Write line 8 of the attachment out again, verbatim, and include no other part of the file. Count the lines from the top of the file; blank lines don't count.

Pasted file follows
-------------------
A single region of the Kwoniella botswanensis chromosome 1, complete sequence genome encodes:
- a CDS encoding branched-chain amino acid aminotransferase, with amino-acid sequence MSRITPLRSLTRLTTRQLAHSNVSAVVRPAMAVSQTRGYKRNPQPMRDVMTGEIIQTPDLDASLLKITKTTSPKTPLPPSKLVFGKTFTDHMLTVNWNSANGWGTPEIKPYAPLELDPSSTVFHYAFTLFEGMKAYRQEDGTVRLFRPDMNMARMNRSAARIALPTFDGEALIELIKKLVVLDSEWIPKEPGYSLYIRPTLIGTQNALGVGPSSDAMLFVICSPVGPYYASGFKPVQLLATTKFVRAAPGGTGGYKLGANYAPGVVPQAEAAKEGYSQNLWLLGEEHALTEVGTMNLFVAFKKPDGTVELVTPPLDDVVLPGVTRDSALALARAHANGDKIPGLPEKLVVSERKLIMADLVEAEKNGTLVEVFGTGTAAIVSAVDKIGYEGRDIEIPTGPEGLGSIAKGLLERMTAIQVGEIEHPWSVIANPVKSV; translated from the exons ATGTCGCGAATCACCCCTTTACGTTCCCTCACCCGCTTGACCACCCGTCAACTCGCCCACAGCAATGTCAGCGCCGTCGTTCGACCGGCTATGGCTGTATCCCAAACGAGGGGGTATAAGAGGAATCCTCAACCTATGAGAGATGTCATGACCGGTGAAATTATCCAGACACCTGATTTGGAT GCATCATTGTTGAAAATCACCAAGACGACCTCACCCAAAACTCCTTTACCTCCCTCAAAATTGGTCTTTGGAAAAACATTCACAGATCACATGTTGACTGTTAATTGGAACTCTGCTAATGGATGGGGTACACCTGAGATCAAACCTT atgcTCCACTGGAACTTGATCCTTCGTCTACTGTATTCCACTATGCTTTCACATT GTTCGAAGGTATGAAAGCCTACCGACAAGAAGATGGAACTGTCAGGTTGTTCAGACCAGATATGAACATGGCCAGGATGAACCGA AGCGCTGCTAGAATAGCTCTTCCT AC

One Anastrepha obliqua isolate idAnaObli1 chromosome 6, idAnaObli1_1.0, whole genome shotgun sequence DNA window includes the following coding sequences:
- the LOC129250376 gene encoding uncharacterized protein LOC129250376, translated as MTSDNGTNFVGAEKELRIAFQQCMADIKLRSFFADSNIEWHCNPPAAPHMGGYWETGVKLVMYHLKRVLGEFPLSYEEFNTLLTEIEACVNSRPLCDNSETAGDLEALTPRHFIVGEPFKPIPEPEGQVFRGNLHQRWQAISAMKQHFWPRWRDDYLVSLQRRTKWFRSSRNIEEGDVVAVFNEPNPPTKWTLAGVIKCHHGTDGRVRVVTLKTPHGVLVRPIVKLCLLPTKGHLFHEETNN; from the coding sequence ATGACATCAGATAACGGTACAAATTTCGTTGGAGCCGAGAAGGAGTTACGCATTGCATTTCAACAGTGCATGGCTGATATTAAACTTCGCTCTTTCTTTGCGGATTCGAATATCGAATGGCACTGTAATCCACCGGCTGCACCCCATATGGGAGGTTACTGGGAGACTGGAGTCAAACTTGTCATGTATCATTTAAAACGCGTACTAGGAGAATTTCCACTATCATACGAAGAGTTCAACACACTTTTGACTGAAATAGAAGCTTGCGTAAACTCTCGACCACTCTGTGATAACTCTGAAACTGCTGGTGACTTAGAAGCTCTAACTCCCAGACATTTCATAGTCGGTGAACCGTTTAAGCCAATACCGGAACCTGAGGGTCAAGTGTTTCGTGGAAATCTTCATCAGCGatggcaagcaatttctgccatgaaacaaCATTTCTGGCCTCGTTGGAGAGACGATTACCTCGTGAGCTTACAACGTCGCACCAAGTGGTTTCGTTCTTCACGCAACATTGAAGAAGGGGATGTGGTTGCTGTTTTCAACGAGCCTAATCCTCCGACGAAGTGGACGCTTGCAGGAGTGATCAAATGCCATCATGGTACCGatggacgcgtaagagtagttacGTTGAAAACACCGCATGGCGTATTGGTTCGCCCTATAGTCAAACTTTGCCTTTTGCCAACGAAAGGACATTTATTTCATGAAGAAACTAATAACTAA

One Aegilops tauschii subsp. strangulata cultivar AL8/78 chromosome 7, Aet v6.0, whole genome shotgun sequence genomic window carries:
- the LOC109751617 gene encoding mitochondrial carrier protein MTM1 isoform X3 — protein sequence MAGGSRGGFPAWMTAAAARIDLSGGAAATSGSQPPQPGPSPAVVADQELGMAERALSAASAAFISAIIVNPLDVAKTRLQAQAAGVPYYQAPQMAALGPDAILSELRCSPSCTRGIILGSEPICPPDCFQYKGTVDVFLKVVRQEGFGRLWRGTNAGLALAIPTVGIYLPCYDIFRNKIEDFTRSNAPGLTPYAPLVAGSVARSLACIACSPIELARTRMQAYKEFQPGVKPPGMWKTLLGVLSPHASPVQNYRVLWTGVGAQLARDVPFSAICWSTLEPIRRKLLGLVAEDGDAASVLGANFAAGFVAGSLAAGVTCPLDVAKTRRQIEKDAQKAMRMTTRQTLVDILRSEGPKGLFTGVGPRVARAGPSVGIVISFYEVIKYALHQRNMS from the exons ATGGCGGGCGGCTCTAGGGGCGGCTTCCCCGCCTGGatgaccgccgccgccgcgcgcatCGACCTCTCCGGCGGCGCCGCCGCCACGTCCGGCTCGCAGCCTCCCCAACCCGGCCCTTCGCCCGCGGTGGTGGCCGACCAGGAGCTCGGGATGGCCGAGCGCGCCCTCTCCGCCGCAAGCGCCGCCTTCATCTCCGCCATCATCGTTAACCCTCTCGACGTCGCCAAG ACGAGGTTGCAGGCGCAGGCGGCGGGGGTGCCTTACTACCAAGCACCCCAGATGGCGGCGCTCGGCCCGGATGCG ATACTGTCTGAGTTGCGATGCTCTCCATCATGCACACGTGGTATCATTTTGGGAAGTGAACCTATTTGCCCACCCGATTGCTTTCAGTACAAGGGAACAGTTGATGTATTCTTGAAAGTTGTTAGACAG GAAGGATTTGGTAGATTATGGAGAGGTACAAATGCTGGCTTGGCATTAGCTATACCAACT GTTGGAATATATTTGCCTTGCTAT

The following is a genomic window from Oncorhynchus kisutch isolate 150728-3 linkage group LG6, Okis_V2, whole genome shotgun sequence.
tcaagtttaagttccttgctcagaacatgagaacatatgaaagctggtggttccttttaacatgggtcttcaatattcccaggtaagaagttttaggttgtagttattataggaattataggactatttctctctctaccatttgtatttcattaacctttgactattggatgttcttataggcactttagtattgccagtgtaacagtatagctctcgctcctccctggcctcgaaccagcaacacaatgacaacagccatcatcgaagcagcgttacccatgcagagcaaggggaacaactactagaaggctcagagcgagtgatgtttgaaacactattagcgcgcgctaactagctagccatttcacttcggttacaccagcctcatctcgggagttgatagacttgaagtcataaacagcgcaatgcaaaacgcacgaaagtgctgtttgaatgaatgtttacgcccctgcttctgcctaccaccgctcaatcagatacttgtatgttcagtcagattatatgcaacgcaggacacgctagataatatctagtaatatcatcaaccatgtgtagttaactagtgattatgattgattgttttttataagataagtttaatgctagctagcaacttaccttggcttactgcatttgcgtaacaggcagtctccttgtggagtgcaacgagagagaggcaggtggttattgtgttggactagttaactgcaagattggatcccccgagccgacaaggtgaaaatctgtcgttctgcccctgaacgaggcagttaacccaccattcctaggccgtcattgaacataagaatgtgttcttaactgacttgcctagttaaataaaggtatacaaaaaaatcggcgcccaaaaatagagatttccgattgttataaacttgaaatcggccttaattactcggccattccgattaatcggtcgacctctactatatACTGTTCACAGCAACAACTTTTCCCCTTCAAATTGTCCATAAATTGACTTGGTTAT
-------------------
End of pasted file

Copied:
tcaagtttaagttccttgctcagaacatgagaacatatgaaagctggtggttccttttaacatgggtcttcaatattcccaggtaagaagttttaggttgtagttattataggaattataggactatttctctctctaccatttgtatttcattaacctttgactattggatgttcttataggcactttagtattgccagtgtaacagtatagctctcgctcctccctggcctcgaaccagcaacacaatgacaacagccatcatcgaagcagcgttacccatgcagagcaaggggaacaactactagaaggctcagagcgagtgatgtttgaaacactattagcgcgcgctaactagctagccatttcacttcggttacaccagcctcatctcgggagttgatagacttgaagtcataaacagcgcaatgcaaaacgcacgaaagtgctgtttgaatgaatgtttacgcccctgcttctgcctaccaccgctcaatcagatacttgtatgttcagtcagattatatgcaacgcaggacacgctagataatatctagtaatatcatcaaccatgtgtagttaactagtgattatgattgattgttttttataagataagtttaatgctagctagcaacttaccttggcttactgcatttgcgtaacaggcagtctccttgtggagtgcaacgagagagaggcaggtggttattgtgttggactagttaactgcaagattggatcccccgagccgacaaggtgaaaatctgtcgttctgcccctgaacgaggcagttaacccaccattcctaggccgtcattgaacataagaatgtgttcttaactgacttgcctagttaaataaaggtatacaaaaaaatcggcgcccaaaaatagagatttccgattgttataaacttgaaatcggccttaattactcggccattccgattaatcggtcgacctctactatatACTGTTCACAGCAACAACTTTTCCCCTTCAAATTGTCCATAAATTGACTTGGTTAT